A number of years ago, I was given a preaching assignment at a small congregation in south central Missouri. They were meeting in a storefront on the town square, and it being a nice day, I rode my motorcycle. I arrived at the designated place around 9:30, but no one was around. Shrugging, I took my sermon notes out of the saddlebag and began to review them. The minutes ticked by and still no one appeared. Eventually, the local Sheriff’s deputy began to take an interest in my unusual presence. He circled the square a few times before stopping. He got out of the cruiser, came over and asked me what my business was. I’ve never gotten over the tendency of some people to think that everyone who rides a motorcycle must be a gang member of some kind. On his request, I passed over my driver’s license and included my priesthood card as well, explaining why I was there on that quiet Sunday morning. Satisfied that I wasn’t a Hell’s Angels member there to wreak havoc and spread fear, he smiled a little sardonically, glanced over my shoulder at the still-empty space, and remarked, “Well Parson, it looks like you don’t have anyone to preach to today.” We finished our business and he went on about his business. I stayed until 11:30, and finally deciding that nobody was going to show, I got back on the bike and started the 90-minute journey back home.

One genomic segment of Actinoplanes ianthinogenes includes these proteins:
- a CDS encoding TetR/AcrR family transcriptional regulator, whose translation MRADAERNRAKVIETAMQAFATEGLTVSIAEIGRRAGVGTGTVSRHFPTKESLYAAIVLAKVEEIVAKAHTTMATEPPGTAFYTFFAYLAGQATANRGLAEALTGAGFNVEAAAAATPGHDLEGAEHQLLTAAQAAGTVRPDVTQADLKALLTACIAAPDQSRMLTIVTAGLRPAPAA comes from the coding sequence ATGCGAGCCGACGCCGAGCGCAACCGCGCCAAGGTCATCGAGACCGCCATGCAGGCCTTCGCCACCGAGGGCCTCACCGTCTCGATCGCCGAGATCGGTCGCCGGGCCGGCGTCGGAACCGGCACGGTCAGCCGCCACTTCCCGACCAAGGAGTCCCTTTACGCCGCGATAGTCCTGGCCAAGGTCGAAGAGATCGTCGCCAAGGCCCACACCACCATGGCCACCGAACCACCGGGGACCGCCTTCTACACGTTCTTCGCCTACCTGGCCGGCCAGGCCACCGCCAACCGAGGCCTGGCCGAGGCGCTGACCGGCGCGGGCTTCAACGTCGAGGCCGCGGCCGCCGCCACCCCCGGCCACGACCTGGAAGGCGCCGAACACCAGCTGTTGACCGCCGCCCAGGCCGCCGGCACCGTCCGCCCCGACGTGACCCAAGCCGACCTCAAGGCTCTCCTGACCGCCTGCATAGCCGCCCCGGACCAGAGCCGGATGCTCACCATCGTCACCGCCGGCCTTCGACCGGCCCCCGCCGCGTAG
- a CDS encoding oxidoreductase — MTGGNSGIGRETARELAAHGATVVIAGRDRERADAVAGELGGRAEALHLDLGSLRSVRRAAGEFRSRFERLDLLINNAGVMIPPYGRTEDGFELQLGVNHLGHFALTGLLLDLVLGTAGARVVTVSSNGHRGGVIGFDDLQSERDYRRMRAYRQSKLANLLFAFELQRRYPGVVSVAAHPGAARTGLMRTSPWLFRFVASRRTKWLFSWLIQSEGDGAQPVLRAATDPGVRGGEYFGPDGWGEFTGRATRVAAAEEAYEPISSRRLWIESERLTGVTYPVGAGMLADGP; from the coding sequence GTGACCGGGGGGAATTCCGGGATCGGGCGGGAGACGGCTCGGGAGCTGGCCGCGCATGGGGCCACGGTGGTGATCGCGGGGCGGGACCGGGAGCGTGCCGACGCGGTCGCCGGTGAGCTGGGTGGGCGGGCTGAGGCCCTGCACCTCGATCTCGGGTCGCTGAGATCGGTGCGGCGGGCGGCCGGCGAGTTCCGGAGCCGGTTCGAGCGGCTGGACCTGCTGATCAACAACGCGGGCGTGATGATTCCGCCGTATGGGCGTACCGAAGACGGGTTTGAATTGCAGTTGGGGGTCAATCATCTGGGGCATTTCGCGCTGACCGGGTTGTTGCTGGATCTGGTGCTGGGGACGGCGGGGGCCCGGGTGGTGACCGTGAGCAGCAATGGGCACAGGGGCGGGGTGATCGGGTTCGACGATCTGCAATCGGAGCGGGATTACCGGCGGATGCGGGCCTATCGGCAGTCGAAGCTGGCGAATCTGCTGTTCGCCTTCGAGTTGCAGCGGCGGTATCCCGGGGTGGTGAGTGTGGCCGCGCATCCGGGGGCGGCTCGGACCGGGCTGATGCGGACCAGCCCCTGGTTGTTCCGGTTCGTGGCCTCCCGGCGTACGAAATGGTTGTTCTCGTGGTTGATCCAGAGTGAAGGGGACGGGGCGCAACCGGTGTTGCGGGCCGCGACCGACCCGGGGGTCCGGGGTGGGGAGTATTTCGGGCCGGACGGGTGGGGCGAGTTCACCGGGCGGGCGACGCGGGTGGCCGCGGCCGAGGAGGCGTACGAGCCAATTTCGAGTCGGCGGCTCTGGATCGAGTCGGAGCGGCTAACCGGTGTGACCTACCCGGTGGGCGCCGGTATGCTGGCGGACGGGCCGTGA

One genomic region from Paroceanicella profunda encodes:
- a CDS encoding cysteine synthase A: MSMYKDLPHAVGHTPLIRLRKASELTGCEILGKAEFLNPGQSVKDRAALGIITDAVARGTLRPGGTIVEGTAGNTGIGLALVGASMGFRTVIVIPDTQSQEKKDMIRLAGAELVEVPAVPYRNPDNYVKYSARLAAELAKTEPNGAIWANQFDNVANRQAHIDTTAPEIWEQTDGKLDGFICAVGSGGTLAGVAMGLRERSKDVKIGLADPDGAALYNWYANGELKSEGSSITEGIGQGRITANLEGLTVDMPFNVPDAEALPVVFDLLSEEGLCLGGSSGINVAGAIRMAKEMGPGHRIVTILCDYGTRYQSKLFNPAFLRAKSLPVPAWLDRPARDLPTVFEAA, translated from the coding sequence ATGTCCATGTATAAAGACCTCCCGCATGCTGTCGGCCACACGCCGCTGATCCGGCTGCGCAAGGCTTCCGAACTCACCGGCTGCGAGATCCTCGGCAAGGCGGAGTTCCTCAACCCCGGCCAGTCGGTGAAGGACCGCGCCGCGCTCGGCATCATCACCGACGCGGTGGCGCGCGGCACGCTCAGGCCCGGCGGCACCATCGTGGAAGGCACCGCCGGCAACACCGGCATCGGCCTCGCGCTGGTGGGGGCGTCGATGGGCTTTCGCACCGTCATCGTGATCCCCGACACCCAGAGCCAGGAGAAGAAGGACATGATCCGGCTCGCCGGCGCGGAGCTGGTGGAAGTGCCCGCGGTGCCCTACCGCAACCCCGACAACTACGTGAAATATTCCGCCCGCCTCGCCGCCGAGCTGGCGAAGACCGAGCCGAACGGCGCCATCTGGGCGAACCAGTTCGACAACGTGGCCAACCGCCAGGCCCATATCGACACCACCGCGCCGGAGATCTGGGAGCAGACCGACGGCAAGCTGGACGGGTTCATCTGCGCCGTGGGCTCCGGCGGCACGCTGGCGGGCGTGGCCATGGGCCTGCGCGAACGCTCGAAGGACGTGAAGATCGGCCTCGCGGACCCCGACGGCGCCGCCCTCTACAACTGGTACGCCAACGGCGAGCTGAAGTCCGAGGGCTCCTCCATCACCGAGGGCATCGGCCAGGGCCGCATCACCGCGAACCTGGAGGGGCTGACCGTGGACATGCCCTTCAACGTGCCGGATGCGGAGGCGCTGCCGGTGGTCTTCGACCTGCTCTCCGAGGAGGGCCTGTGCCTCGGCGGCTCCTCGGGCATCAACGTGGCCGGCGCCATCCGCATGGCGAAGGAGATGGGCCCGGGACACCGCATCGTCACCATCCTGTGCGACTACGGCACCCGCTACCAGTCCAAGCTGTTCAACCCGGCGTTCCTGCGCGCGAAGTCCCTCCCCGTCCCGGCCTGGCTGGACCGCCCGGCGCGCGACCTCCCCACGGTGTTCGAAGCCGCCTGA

When I got back, I called the district president and reported my experience. He made some phone calls, and when he got back to me, it was with a sad tale to tell. I had been there before, and knew that the members were few and aged, the youngest one around 80 or so. As it happened, late that week, the Pastor took ill and had to go to the hospital. Three of the ladies had moved into an assisted living facility, and the last two members had passed away in the previous two weeks. The congregation, which had existed for the better part of a century, literally died away.
That memory has never strayed far from my consciousness with regards to the future of any church. I talk to a lot of other pastors, and hear the same sad story. It seems that the only churches that are flourishing these days are those that are delivering entertainment along with the sermon, and a guarantee that attendees need only show up, and will never be asked to help out.
This situation is known as a “shifting paradigm.” The church context I grew up with, the one that had remained constant for more than just a few centuries is fading, to be replaced by a less structured, more casual model. Or in some people’s cases, to nothing at all.
Perhaps it is possible to lead an upstanding moral life and never see the inside of a church. But people are being deprived of that sense of community, of shared belief, and of safe harbor in times of trouble. And of a place where their gifts and talents could be a blessing to others.
I can’t help but wonder if that loss is really worth a couple extra hours of sleep.